The measures also include greater freedoms for shop workers in England, Scotland and Wales to ‘opt-out’ of working Sundays if they choose to, for example because they object on religious grounds or for family reasons.

Shop workers will now be able to give just 1 month’s notice to large shops that they no longer want to work Sundays, down from the previous 3 months, and will have a new right to opt out of working additional hours. The government will also strengthen the duty on employers to notify employees of their rights about working on Sundays.

Communities Minister Brandon Lewis said:

Current Sunday trading rules are badly out of date and haven’t kept up with how we live our lives.

This report shows how handing Sunday trading decision-making back to local people has clear benefits – both for shoppers, giving them the flexibility to shop when and where they want, and for businesses, boosting their potential for increased sales.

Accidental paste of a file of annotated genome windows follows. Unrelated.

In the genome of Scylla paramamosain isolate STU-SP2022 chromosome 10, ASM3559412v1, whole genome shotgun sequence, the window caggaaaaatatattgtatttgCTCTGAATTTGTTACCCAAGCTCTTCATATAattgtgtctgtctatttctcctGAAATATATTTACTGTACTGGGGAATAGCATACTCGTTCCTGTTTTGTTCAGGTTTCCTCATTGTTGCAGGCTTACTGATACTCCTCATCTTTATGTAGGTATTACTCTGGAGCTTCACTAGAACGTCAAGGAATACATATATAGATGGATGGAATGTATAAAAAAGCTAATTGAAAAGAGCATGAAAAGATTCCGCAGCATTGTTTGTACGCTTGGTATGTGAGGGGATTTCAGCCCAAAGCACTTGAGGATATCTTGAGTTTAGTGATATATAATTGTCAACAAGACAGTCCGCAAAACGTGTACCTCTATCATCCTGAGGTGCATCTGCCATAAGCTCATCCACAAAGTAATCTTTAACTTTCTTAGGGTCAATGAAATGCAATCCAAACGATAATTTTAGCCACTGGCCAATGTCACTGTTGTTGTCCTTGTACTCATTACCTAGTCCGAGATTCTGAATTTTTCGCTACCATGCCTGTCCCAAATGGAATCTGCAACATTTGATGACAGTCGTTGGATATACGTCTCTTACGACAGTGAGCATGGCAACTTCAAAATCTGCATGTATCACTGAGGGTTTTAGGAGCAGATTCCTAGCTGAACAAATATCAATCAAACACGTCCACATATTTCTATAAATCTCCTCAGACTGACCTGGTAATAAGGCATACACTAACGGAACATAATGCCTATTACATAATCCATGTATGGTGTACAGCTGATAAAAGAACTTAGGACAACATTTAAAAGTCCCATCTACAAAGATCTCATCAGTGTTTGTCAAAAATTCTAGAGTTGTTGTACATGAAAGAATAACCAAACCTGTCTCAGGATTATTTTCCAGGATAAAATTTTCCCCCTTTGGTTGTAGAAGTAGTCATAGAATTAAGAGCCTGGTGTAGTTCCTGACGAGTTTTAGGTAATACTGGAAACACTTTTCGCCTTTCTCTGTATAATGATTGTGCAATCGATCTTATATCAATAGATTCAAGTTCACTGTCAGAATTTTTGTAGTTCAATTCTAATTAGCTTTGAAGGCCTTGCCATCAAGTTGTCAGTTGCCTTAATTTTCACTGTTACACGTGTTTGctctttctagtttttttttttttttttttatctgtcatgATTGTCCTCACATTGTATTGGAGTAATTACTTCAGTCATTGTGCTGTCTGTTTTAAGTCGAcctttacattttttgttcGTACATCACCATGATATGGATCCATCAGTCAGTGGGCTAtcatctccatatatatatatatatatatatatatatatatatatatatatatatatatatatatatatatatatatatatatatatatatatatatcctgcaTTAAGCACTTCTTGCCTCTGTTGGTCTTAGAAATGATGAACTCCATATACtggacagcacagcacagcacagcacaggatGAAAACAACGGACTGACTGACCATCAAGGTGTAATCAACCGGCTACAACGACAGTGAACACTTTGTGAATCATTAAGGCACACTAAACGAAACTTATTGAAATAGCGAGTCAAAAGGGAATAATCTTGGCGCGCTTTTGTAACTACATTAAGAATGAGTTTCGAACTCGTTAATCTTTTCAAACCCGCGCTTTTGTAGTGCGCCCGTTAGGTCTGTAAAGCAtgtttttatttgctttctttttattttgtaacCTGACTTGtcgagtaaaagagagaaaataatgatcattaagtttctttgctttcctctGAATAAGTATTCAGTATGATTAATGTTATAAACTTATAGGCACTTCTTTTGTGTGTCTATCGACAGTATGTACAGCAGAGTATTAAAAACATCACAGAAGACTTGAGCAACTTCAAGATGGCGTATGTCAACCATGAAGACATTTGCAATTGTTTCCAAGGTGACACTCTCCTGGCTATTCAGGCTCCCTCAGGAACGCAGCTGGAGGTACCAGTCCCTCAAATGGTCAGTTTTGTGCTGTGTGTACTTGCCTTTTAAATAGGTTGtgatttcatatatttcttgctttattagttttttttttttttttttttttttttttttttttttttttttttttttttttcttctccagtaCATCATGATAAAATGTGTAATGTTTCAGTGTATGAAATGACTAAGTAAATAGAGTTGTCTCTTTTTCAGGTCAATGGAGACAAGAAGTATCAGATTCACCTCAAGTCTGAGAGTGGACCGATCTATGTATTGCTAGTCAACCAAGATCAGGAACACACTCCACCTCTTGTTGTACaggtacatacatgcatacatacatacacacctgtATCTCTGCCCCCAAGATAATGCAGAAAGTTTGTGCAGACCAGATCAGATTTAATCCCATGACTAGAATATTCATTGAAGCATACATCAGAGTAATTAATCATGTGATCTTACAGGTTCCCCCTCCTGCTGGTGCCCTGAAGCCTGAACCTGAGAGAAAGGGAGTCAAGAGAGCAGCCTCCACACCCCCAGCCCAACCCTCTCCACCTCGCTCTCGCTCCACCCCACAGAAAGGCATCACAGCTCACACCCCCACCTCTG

That’s why we want to change the rules, so families can shop for longer, town centre stores can compete with the online giants, and more jobs are created for working people.

Business Minister Anna Soubry said:

It should be up to councils to decide what is right for their communities. They know their businesses large and small and their residents.

Shop workers will get more protections under our plans for those that do not want to work Sundays and if people want to work longer, they will have that flexibility.

Twenty years ago, when the current Sunday trading laws were established, few people used the internet and town centre shops had no competition from online retailers. However in 2015, online sales continued to grow with a 15% increase.

The plans are widely supported by councils, leading retailers, and business leaders. Reviving the nation’s high streets is a key part of the government’s long-term economic plan.

Notes to editors

Extended Sunday trading hours across England and Wales could generate an extra £1.5 billion over 10 years to the economy, according to the government’s impact assessment which has been published today (9 March 2016).